UK science minister David Willetts has told the Daily Mail that the government is considering changes to road usage policies to reflect the emergence of driverless cars.
Willetts told the paper that discussions about how to deal with brakeless, steering wheel less cars are taking place, following similar developments in the US as authorities respond to the implications of Google's driverless car trials and similar projects in the UK.
"You need a regulatory regime so that these [cars] are permitted," he told the paper. "What America is going to have is a legal regime in California that permits you to travel in one without requiring someone in the so-called driver's seat. Certainly there are new regulations being drafted in California and obviously this is something I have discussed with the Department for Transport, we are aware of it."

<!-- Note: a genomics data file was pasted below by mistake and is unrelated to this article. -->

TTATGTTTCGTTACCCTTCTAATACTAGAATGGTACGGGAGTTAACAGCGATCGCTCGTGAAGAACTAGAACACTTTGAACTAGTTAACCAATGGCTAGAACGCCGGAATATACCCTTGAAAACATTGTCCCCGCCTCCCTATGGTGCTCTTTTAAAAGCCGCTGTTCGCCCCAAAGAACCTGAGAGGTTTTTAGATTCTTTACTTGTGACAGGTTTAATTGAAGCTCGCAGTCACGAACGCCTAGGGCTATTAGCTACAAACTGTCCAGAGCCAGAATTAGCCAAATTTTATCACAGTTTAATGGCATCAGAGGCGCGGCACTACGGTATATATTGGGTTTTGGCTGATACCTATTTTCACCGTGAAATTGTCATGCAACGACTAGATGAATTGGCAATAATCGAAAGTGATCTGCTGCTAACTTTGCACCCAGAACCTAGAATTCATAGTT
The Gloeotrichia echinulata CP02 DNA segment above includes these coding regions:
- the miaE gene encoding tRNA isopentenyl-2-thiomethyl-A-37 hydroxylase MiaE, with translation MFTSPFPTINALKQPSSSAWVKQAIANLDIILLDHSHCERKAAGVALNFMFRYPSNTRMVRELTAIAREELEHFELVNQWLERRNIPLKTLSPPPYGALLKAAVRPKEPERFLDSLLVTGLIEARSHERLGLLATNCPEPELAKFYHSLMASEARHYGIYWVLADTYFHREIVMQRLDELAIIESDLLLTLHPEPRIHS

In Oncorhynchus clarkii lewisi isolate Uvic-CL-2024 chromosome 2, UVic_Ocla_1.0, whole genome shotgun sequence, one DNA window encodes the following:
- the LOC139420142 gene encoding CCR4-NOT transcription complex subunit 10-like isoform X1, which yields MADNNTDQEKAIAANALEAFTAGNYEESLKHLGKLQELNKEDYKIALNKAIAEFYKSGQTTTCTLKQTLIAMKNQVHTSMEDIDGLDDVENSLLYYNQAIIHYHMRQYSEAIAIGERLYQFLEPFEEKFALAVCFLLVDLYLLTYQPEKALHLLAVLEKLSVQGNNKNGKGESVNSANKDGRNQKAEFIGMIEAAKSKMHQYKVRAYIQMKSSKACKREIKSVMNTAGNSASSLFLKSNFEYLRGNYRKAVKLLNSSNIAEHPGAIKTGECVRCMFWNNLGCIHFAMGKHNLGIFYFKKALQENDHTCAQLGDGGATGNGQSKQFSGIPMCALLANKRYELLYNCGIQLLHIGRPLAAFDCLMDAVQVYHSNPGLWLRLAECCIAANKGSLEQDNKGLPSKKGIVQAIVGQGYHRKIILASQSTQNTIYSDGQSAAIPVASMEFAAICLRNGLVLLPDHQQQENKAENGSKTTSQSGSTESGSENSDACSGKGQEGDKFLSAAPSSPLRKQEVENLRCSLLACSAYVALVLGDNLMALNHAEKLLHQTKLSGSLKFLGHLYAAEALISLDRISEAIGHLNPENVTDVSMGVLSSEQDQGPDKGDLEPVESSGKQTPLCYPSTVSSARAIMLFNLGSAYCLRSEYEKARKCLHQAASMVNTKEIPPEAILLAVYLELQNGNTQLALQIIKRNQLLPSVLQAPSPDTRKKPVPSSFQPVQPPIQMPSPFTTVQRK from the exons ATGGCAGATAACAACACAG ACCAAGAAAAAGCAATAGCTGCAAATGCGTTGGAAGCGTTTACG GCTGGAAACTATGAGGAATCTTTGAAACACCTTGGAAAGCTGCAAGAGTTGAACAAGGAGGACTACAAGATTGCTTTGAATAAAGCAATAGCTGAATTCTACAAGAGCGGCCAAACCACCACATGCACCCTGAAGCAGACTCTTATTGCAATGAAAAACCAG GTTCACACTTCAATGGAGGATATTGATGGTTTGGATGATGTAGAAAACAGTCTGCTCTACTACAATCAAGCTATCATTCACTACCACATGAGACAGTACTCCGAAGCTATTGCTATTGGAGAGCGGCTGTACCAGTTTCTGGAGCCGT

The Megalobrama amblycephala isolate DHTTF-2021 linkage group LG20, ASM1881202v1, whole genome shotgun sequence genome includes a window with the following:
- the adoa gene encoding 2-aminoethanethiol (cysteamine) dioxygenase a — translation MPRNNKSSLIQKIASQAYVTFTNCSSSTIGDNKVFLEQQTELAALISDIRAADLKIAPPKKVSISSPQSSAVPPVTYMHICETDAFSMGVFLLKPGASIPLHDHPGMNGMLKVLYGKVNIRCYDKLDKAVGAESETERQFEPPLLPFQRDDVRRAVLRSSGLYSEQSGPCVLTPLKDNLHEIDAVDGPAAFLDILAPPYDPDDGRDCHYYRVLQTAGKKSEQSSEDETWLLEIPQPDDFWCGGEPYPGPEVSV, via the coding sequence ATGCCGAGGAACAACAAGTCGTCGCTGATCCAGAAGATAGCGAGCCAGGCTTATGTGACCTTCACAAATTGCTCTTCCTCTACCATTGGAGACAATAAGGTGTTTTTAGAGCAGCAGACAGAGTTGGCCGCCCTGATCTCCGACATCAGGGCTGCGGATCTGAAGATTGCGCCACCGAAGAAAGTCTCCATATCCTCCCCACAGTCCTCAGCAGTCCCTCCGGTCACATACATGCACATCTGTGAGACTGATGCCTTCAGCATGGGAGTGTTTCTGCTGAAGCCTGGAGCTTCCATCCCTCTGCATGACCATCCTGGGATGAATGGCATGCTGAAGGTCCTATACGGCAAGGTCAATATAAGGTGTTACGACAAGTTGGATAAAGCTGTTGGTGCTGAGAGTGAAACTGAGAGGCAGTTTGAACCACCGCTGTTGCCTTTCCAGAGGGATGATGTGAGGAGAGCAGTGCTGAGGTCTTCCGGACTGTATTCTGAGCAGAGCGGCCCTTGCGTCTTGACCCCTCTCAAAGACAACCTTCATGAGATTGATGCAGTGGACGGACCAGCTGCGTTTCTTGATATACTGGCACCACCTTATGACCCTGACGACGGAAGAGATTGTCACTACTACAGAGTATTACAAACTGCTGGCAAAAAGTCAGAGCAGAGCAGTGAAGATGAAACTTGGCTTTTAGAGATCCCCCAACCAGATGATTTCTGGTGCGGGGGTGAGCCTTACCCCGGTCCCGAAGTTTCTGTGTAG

The Department for Transport (DfT) told V3 it has backed a £10m prize fund for towns and cities that want to try out driverless cars, and should be in a position to reveal the location of trials later this year.
"Driverless cars have the potential to transform our roads and create opportunities for UK companies to develop new technology and create economic growth. We need to ensure their use on UK roads is safe and that the wider public benefit," said a DfT spokesman.
"That is why we are working with Oxford University, who are trialling this technology, and why we have launched a £10m prize fund for a town or city to develop as a test site for driverless cars. We are reviewing current regulations in relation to this technology and a report is due at the end of this year."
Earlier this year, the DfT softened its opposition to drivers using Google's Glass augmented reality device, as well as government look to a future of transport that is radically different from the world today.
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